Hamas cancels anniversary rally over Gaza economic woes
Funds allocated for annual Gaza celebrations will be used to 'alleviate suffering,' Hamas official says.
The Gaza Strip's ruling Hamas movement canceled its upcoming anniversary rally Sunday, saying it was inappropriate to celebrate at a time of deep economic woes in the territory.
It was the first time the Islamic militant group has canceled the festivities since seizing power six years ago. Hamas has used the elaborate annual commemoration of its December 1987 founding to demonstrate its control, with large military-style gatherings attended by hundreds of thousands of people.
The decision illustrated just how hard the Gaza economy has been hit since Egypt's Islamist President Mohammed Morsi, Hamas' main patron, was ousted in a July military coup. Morsi hails from the Muslim Brotherhood, Hamas' parent movement, and moved to improve ties with the Islamic militant group.
The new military government in Egypt has imposed tough border restrictions, including the destruction of smuggling tunnels that long sustained the Gaza economy and provided a key source of income for Hamas.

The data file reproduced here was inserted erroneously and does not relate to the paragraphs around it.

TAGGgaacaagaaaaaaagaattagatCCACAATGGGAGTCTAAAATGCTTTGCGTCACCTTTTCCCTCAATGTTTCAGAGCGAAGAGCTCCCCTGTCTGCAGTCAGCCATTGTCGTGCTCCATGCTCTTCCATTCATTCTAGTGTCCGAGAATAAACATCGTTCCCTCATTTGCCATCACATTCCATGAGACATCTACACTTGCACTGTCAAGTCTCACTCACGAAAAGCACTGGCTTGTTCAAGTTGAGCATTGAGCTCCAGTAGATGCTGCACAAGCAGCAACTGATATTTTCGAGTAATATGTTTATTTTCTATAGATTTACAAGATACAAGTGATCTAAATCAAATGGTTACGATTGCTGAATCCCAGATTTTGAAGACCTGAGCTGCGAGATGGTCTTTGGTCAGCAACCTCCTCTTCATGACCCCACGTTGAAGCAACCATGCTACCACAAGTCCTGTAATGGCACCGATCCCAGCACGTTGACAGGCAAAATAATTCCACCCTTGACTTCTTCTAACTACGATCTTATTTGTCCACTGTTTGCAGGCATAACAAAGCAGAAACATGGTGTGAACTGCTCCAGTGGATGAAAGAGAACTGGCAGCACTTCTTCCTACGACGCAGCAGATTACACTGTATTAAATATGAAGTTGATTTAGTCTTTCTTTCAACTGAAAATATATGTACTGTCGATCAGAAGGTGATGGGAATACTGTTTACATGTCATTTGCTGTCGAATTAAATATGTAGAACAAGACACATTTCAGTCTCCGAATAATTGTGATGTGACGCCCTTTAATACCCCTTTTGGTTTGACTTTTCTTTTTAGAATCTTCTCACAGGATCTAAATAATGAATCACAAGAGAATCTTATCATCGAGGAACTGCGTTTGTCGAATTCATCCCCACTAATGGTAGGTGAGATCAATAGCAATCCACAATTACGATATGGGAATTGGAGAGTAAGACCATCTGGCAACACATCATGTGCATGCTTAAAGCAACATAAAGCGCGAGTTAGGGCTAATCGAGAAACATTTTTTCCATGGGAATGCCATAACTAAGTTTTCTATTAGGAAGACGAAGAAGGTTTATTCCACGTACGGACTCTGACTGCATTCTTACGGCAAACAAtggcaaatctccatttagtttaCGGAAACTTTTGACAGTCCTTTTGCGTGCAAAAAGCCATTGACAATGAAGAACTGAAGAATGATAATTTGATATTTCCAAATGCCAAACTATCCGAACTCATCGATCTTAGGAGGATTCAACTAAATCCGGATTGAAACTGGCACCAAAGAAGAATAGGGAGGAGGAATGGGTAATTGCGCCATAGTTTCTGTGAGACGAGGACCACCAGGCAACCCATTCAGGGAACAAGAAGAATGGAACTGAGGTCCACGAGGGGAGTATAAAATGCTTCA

Hamas official Ashraf Abu Zayed said funds allocated for the celebration, scheduled for next week, would be used "to alleviate the suffering" of the people.
"The decision to cancel the rally is a message of solidarity recognizing the difficult circumstances experienced by our people in Gaza," Abu Zayed said.
Egypt's border crackdown, accompanied by Israeli restrictions on Gaza, has caused power cuts, fuel shortages and the virtual collapse of the construction industry, a major employer in Gaza. Last month, the lack of power caused a major spill at Gaza's main sewage treatment plant, flooding downtown streets in rancid waste.
According to the United Nations, unemployment has risen since the tunnels were closed and now stands at roughly 30 percent. Nearly one half of Gaza's 1.7 million people receive food aid from UNRWA, the UN agency for Palestinian refugees.
Hamas seized power in 2007 after taking the territory from the forces of Western-backed Palestinian President Mahmoud Abbas. With Abbas now governing from the West Bank, the takeover has left the Palestinians divided between two governments. Repeated attempts at reconciliation have failed.
Despite its difficulties, Hamas maintains its rigid opposition against Israel and says it remains committed to the state's destruction.
Hamas, which has killed hundreds of Israelis in suicide bombings and other attacks, battled Israel to a stalemate during eight days of fighting a year ago. It maintains an arsenal of thousands of rockets and other weapons.
Abu Zayed said although the celebrations were canceled, Hamas "didn't stop the preparation and processing for the battle of liberation and victory, God willing."
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